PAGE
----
When Stop Means Go: Shining a Light on Backstage Scenario Planning

Backstage during a quick transition from one dance piece to another, I found myself stage right in the wings without my fellow dancer who comes onstage with me. “Where is she?” I asked one of the other dancers. A peek around the corner revealed that she wasn't ready yet. While the stage was dark, I attempted to communicate with the person on headset across the stage that we were not ready. First, I made a thumbs-down gesture. Then, I frantically made the slicing-neck gesture for "cut it." When the lights came up and the music started, I realized that I had failed in my nonverbal communication. Through the darkness, the person on headset must've either not seen me or thought at my "cut it" ge

Co-Active Coaching Sketchnotes

I just finished the book Co-Active Coaching: Changing Business, Transforming Lives by Henry Kimsey-House, Karen Kimsey-House, Phillip Sandahl, and Laura Whitworth. Please enjoy these sketchnotes (PDF) and the walk-through above created in Prezi. Learn more and get the book here!

Leading Myself: A Latin Dance Experience

Even though I'm a clear "E" (extroverted) on my Myers-Briggs Type Indicator, I get very nervous about doing things alone - especially going out. I have been itching to do more Latin dance but was afraid of going to a club by myself. Who will go with me? What if my friends don't want to go? If I go alone, will people think I'm weird? Will there be shady characters ? Will I not know the steps? I dug deep and realized that these questions were holding me back, and I challenged myself to let go of them. My coach - Jess Grippo - said in a recent group session, "In doing the things that scare us most, we may discover a whole, new better way of being." I found a Meetup.com group that posts a Latin

What if the Smartest Minds Met the Smartest Bodies?

John Bohannon's TED Talk "Dance vs. PowerPoint, a Modest Proposal" left me with many questions but one in particular - what if the smartest minds met the smartest bodies? In his talk, Bohannon uses dancers from the Black Label Movement dance troupe to explain how lasers work. The carefully timed talk features dancers who use interpretive movements to demonstrate complex concepts. "If you focus them into a beam... you can perform surgery into an eye," he says, as the dancers move in sync across the stage in a line. "The atoms themselves are quite violent," he says, as one dancer moves sporadically. The dancers poke fingers at the violent mover, representing how lasers can slow down the speed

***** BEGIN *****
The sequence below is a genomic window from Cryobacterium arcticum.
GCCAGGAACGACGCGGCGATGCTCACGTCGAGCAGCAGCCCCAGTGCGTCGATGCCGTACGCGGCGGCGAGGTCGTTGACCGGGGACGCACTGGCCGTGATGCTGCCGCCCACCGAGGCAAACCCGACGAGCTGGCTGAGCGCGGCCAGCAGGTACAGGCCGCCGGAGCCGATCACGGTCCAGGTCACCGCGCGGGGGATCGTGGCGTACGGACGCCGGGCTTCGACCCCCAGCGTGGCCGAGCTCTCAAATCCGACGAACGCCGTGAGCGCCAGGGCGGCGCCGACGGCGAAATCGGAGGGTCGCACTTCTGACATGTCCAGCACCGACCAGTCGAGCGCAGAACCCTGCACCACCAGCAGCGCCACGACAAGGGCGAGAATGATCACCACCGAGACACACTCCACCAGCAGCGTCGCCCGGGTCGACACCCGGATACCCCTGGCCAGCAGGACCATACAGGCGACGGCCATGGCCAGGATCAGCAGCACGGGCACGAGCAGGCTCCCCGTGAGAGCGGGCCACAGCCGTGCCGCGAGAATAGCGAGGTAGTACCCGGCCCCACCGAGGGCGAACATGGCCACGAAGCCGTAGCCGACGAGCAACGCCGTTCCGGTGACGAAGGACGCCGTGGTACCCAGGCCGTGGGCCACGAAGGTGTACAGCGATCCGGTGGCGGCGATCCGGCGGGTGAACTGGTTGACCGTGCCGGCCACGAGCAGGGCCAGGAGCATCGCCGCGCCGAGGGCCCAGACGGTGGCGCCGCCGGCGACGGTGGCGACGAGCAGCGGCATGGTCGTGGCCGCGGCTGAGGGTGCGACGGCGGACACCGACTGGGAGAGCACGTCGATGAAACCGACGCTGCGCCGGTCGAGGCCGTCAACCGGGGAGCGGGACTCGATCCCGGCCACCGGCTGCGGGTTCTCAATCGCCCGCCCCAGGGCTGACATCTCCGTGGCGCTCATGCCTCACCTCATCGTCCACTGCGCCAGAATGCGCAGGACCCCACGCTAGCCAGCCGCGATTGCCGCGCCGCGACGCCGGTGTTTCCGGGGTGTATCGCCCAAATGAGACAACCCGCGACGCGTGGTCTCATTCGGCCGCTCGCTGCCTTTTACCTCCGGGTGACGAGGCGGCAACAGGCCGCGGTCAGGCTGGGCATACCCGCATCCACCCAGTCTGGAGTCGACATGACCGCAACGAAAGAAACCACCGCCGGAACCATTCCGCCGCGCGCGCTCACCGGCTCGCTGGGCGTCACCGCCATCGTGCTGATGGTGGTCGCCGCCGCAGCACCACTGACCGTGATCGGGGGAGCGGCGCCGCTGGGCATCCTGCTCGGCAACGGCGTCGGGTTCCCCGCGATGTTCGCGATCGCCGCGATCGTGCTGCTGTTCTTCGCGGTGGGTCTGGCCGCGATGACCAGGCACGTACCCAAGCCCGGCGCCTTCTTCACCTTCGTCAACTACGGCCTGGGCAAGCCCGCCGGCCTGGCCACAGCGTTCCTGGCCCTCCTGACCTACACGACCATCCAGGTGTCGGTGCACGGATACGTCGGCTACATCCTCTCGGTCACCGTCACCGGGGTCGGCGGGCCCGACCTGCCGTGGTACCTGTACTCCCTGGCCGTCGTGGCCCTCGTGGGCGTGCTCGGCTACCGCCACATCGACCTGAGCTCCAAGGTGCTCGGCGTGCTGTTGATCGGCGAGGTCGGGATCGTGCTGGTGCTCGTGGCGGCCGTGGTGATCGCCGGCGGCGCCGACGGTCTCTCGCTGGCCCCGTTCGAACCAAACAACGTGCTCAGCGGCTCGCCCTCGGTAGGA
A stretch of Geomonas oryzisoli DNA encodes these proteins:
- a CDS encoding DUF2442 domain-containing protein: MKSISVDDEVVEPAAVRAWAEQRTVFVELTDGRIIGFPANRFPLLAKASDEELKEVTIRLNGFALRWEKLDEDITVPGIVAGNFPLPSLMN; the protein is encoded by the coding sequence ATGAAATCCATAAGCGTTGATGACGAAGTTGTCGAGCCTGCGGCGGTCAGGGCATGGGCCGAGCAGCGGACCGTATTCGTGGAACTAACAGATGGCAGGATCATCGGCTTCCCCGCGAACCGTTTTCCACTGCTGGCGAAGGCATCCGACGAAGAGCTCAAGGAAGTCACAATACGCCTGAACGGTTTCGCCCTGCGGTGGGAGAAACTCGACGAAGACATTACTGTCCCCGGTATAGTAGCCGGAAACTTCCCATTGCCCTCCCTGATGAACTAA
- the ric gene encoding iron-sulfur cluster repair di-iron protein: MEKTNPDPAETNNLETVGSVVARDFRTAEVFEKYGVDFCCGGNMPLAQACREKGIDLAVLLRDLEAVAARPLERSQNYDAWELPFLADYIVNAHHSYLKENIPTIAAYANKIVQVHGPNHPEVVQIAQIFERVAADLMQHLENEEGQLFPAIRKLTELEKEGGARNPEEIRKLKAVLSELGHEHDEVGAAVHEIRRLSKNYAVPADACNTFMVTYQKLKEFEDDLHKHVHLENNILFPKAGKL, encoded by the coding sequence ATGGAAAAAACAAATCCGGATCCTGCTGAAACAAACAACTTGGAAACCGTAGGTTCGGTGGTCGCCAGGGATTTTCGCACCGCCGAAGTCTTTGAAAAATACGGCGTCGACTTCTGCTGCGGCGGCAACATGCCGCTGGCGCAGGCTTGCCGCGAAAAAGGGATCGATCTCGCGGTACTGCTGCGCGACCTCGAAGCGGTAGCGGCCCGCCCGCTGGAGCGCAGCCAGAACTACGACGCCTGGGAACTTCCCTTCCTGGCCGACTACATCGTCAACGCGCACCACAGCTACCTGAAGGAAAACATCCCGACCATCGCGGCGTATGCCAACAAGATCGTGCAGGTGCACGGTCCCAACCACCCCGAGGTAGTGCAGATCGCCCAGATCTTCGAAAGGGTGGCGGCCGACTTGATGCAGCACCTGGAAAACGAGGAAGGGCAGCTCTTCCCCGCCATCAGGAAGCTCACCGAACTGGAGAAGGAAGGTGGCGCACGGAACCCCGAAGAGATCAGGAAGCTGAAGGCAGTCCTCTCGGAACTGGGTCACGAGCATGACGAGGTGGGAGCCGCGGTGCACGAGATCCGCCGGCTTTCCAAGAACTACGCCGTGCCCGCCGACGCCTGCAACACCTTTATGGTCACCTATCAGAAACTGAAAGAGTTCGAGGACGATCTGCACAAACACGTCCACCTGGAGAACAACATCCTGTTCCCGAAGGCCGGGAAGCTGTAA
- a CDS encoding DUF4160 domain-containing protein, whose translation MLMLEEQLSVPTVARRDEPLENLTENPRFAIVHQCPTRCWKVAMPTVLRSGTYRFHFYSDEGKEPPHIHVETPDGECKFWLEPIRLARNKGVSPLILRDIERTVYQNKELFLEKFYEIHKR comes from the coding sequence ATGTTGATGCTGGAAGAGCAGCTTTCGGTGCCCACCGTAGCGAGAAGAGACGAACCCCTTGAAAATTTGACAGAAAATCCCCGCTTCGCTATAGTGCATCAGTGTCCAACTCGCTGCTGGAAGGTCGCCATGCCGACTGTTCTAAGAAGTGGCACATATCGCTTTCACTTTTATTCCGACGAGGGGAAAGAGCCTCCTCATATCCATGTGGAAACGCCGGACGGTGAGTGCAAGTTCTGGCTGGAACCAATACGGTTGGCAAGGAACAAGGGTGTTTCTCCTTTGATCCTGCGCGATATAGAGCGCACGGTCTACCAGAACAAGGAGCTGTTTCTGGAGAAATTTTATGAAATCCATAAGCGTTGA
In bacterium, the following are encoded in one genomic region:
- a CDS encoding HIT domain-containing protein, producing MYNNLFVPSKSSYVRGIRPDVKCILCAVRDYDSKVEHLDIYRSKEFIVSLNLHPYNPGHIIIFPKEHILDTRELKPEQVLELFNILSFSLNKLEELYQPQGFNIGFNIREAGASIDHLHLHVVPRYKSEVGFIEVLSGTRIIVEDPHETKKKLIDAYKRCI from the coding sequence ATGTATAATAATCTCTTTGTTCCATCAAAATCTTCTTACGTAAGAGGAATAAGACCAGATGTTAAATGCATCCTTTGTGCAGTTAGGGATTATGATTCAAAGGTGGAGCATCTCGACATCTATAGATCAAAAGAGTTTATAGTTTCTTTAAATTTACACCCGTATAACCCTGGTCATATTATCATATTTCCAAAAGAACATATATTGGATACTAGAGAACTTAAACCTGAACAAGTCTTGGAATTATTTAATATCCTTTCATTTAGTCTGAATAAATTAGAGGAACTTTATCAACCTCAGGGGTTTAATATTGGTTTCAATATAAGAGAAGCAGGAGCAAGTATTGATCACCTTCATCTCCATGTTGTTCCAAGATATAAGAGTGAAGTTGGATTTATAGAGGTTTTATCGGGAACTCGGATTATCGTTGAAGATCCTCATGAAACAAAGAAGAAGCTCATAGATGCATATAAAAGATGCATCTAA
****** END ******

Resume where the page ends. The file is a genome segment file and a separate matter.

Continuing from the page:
R.I.C.E. (Rest, Ice, Compression, Elevation): Group Recovery After an Injury

It's terrible to get an injury in a dance class. It's harder to watch someone else have one. It's even harder as the instructor to both care for the injured and get the rest of the class where they need to go. Dance injuries usually don't happen in a big leap or trick on stage. It's generally when we are marking the movement and not paying attention. Tonight, a student fell the wrong way when marking a small side leap. As she went down, I remember feeling confusion at first, then shock, and then I started reacting. As I went to check on her and assess whether it was a 9-1-1 call or a R.I.C.E. (rest, ice, compression, elevation) situation, the other dancers sprang into action, running to ge


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